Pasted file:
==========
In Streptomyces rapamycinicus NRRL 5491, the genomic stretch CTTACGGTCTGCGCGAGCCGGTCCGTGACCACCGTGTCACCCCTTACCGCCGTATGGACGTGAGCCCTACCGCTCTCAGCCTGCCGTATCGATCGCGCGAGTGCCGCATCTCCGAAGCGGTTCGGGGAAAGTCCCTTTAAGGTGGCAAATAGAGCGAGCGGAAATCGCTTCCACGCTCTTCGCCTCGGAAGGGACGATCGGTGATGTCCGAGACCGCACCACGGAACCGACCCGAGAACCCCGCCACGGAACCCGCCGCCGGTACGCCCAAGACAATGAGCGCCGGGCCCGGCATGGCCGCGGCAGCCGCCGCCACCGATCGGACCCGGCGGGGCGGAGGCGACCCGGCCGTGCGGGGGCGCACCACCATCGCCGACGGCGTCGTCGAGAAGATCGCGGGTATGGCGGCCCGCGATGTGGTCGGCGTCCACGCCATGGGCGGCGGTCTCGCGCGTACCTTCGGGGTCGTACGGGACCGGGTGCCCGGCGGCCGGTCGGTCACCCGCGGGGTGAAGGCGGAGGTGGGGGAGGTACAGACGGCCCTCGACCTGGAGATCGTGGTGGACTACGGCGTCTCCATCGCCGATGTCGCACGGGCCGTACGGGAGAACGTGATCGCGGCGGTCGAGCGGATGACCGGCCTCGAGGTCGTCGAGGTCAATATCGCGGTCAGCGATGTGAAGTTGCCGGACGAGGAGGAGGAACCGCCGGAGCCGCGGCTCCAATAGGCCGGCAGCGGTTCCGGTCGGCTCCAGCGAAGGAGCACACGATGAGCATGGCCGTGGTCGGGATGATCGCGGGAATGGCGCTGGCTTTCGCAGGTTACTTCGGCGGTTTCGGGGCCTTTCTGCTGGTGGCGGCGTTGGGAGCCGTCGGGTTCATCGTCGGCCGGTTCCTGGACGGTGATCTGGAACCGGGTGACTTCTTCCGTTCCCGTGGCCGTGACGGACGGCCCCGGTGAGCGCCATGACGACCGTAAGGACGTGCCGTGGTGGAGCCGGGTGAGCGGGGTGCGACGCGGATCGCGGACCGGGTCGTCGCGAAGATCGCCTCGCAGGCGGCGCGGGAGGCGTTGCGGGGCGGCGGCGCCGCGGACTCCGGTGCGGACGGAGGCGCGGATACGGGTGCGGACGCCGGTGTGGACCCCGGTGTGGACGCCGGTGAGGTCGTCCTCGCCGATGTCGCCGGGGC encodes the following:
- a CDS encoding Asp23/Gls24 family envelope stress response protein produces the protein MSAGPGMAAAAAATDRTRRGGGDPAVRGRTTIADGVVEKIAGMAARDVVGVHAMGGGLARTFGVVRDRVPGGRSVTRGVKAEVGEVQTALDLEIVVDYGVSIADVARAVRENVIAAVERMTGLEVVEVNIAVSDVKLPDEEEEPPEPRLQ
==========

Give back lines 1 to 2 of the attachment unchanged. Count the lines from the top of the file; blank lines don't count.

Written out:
In Streptomyces rapamycinicus NRRL 5491, the genomic stretch CTTACGGTCTGCGCGAGCCGGTCCGTGACCACCGTGTCACCCCTTACCGCCGTATGGACGTGAGCCCTACCGCTCTCAGCCTGCCGTATCGATCGCGCGAGTGCCGCATCTCCGAAGCGGTTCGGGGAAAGTCCCTTTAAGGTGGCAAATAGAGCGAGCGGAAATCGCTTCCACGCTCTTCGCCTCGGAAGGGACGATCGGTGATGTCCGAGACCGCACCACGGAACCGACCCGAGAACCCCGCCACGGAACCCGCCGCCGGTACGCCCAAGACAATGAGCGCCGGGCCCGGCATGGCCGCGGCAGCCGCCGCCACCGATCGGACCCGGCGGGGCGGAGGCGACCCGGCCGTGCGGGGGCGCACCACCATCGCCGACGGCGTCGTCGAGAAGATCGCGGGTATGGCGGCCCGCGATGTGGTCGGCGTCCACGCCATGGGCGGCGGTCTCGCGCGTACCTTCGGGGTCGTACGGGACCGGGTGCCCGGCGGCCGGTCGGTCACCCGCGGGGTGAAGGCGGAGGTGGGGGAGGTACAGACGGCCCTCGACCTGGAGATCGTGGTGGACTACGGCGTCTCCATCGCCGATGTCGCACGGGCCGTACGGGAGAACGTGATCGCGGCGGTCGAGCGGATGACCGGCCTCGAGGTCGTCGAGGTCAATATCGCGGTCAGCGATGTGAAGTTGCCGGACGAGGAGGAGGAACCGCCGGAGCCGCGGCTCCAATAGGCCGGCAGCGGTTCCGGTCGGCTCCAGCGAAGGAGCACACGATGAGCATGGCCGTGGTCGGGATGATCGCGGGAATGGCGCTGGCTTTCGCAGGTTACTTCGGCGGTTTCGGGGCCTTTCTGCTGGTGGCGGCGTTGGGAGCCGTCGGGTTCATCGTCGGCCGGTTCCTGGACGGTGATCTGGAACCGGGTGACTTCTTCCGTTCCCGTGGCCGTGACGGACGGCCCCGGTGAGCGCCATGACGACCGTAAGGACGTGCCGTGGTGGAGCCGGGTGAGCGGGGTGCGACGCGGATCGCGGACCGGGTCGTCGCGAAGATCGCCTCGCAGGCGGCGCGGGAGGCGTTGCGGGGCGGCGGCGCCGCGGACTCCGGTGCGGACGGAGGCGCGGATACGGGTGCGGACGCCGGTGTGGACCCCGGTGTGGACGCCGGTGAGGTCGTCCTCGCCGATGTCGCCGGGGC encodes the following:
- a CDS encoding Asp23/Gls24 family envelope stress response protein produces the protein MSAGPGMAAAAAATDRTRRGGGDPAVRGRTTIADGVVEKIAGMAARDVVGVHAMGGGLARTFGVVRDRVPGGRSVTRGVKAEVGEVQTALDLEIVVDYGVSIADVARAVRENVIAAVERMTGLEVVEVNIAVSDVKLPDEEEEPPEPRLQ